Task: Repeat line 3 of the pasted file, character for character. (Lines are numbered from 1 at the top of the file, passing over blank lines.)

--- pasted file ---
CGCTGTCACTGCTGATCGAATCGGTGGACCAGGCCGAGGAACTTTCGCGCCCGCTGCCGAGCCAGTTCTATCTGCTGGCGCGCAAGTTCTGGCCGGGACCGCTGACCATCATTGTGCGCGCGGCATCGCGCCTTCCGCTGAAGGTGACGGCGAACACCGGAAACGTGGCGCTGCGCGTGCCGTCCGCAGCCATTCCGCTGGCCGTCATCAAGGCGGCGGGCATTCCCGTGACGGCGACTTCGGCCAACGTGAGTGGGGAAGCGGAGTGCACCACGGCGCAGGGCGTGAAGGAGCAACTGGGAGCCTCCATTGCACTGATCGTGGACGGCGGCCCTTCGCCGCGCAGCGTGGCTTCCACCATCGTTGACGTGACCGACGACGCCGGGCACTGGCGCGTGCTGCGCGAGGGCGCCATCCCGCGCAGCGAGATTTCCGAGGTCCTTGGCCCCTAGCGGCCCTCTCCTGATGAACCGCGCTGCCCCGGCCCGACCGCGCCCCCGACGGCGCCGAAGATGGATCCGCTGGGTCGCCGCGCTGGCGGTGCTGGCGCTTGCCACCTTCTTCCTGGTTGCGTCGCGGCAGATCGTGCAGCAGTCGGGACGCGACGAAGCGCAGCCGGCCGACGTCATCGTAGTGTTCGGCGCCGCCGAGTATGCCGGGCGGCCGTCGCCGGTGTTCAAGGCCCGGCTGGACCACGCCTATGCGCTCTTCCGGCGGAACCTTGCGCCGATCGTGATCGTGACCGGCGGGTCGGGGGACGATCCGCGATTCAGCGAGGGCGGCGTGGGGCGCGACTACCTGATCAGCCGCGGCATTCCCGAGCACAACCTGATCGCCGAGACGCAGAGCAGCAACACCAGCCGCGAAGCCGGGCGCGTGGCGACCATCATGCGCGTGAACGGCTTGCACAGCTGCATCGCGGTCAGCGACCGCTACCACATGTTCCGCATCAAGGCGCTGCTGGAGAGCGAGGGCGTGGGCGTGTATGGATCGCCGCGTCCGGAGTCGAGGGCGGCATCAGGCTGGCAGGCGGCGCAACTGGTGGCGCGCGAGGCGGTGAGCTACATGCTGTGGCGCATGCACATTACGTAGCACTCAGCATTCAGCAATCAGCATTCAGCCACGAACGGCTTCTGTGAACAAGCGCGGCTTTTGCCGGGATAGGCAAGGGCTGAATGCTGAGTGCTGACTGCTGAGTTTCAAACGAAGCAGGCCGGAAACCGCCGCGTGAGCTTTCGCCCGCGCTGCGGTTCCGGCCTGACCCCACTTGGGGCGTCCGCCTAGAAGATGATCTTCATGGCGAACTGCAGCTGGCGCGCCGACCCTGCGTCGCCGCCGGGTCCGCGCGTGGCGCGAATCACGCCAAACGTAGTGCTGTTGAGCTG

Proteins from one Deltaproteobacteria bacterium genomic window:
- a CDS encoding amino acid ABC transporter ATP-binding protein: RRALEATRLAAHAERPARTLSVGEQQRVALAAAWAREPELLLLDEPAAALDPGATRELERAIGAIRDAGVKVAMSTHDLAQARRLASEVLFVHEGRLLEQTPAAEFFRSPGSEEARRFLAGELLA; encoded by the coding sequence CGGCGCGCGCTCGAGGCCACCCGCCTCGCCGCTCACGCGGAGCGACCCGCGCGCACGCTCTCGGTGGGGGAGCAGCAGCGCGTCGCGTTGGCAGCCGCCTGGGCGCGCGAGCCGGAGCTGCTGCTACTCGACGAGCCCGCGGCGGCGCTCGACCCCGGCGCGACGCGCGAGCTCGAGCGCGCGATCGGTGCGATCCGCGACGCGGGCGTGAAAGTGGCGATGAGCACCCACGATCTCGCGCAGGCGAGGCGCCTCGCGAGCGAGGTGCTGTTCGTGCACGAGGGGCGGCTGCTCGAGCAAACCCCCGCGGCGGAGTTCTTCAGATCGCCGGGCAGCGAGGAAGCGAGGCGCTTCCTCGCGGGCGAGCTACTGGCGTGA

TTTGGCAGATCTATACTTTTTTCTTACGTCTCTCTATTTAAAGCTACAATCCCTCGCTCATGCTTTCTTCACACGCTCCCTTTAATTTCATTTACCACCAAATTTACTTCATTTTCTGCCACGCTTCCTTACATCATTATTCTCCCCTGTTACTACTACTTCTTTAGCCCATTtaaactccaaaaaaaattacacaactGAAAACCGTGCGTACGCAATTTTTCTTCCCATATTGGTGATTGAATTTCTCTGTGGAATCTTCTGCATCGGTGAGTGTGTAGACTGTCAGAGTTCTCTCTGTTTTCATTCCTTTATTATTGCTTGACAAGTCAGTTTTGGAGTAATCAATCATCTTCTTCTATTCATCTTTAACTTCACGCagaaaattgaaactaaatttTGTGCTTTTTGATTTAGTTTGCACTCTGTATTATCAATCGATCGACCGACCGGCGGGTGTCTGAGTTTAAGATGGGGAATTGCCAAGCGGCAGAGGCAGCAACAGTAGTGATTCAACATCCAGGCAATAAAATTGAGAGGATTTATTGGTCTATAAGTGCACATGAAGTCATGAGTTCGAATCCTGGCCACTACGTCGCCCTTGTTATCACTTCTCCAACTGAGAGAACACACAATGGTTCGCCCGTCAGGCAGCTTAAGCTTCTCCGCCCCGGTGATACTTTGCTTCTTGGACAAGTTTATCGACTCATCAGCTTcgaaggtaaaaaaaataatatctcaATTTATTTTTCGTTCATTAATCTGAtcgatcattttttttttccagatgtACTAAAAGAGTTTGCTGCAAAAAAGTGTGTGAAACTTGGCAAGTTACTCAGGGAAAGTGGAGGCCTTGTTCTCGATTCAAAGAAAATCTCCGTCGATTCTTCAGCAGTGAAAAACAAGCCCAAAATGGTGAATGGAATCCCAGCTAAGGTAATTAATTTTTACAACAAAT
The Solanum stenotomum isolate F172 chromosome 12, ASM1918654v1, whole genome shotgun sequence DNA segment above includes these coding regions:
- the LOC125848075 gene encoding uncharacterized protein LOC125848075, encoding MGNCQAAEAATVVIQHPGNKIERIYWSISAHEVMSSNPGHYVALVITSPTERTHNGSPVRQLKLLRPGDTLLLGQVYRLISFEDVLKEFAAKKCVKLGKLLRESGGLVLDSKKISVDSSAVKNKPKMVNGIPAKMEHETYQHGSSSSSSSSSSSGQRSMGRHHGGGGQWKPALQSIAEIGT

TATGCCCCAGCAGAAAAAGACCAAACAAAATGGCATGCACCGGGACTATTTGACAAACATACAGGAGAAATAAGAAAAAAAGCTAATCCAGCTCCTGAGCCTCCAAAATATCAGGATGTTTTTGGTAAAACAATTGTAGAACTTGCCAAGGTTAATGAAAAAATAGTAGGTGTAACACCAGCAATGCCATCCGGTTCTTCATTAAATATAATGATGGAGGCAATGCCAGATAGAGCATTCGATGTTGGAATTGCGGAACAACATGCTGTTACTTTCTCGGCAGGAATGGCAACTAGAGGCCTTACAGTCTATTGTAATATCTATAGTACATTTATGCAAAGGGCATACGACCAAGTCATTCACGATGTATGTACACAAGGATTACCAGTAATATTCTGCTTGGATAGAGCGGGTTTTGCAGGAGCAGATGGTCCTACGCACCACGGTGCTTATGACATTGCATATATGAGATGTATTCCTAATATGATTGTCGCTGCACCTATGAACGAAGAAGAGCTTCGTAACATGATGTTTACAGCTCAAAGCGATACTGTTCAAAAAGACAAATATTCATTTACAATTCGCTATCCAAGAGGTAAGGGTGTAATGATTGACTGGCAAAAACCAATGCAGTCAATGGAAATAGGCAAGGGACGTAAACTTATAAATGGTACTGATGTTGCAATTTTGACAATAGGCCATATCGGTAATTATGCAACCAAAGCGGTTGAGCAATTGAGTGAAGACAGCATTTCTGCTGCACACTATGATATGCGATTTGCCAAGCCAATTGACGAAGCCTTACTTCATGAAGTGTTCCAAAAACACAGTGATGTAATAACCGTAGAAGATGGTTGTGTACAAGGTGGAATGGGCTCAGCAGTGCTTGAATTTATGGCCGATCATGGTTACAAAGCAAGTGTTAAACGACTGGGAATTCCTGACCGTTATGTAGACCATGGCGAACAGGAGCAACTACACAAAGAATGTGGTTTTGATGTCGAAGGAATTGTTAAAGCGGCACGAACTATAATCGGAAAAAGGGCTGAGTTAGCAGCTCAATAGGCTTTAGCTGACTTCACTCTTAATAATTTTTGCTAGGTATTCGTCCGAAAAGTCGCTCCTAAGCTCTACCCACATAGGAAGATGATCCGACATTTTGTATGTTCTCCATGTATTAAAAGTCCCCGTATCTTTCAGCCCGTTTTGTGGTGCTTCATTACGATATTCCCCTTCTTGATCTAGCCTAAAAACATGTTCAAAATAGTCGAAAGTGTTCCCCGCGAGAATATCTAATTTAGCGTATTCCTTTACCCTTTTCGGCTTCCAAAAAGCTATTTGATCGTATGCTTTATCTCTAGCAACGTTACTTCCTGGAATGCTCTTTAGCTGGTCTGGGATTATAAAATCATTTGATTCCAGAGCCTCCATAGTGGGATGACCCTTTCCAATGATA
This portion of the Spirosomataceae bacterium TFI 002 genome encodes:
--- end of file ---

- a CDS encoding amino acid ABC transporter ATP-binding protein: RRALEATRLAAHAERPARTLSVGEQQRVALAAAWAREPELLLLDEPAAALDPGATRELERAIGAIRDAGVKVAMSTHDLAQARRLASEVLFVHEGRLLEQTPAAEFFRSPGSEEARRFLAGELLA; encoded by the coding sequence CGGCGCGCGCTCGAGGCCACCCGCCTCGCCGCTCACGCGGAGCGACCCGCGCGCACGCTCTCGGTGGGGGAGCAGCAGCGCGTCGCGTTGGCAGCCGCCTGGGCGCGCGAGCCGGAGCTGCTGCTACTCGACGAGCCCGCGGCGGCGCTCGACCCCGGCGCGACGCGCGAGCTCGAGCGCGCGATCGGTGCGATCCGCGACGCGGGCGTGAAAGTGGCGATGAGCACCCACGATCTCGCGCAGGCGAGGCGCCTCGCGAGCGAGGTGCTGTTCGTGCACGAGGGGCGGCTGCTCGAGCAAACCCCCGCGGCGGAGTTCTTCAGATCGCCGGGCAGCGAGGAAGCGAGGCGCTTCCTCGCGGGCGAGCTACTGGCGTGA